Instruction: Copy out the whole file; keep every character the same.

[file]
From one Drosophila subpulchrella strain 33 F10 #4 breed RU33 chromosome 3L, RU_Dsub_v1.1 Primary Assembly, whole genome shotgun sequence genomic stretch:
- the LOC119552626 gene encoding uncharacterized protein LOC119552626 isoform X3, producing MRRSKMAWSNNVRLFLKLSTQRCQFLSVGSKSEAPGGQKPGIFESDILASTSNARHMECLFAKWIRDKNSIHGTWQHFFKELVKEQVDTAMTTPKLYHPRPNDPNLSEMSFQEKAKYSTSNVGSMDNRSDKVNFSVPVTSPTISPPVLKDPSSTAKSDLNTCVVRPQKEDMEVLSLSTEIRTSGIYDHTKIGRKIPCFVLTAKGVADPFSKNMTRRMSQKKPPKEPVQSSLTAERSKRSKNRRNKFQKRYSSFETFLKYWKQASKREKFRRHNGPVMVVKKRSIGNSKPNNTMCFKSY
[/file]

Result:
From one Drosophila subpulchrella strain 33 F10 #4 breed RU33 chromosome 3L, RU_Dsub_v1.1 Primary Assembly, whole genome shotgun sequence genomic stretch:
- the LOC119552626 gene encoding uncharacterized protein LOC119552626 isoform X3, producing MRRSKMAWSNNVRLFLKLSTQRCQFLSVGSKSEAPGGQKPGIFESDILASTSNARHMECLFAKWIRDKNSIHGTWQHFFKELVKEQVDTAMTTPKLYHPRPNDPNLSEMSFQEKAKYSTSNVGSMDNRSDKVNFSVPVTSPTISPPVLKDPSSTAKSDLNTCVVRPQKEDMEVLSLSTEIRTSGIYDHTKIGRKIPCFVLTAKGVADPFSKNMTRRMSQKKPPKEPVQSSLTAERSKRSKNRRNKFQKRYSSFETFLKYWKQASKREKFRRHNGPVMVVKKRSIGNSKPNNTMCFKSY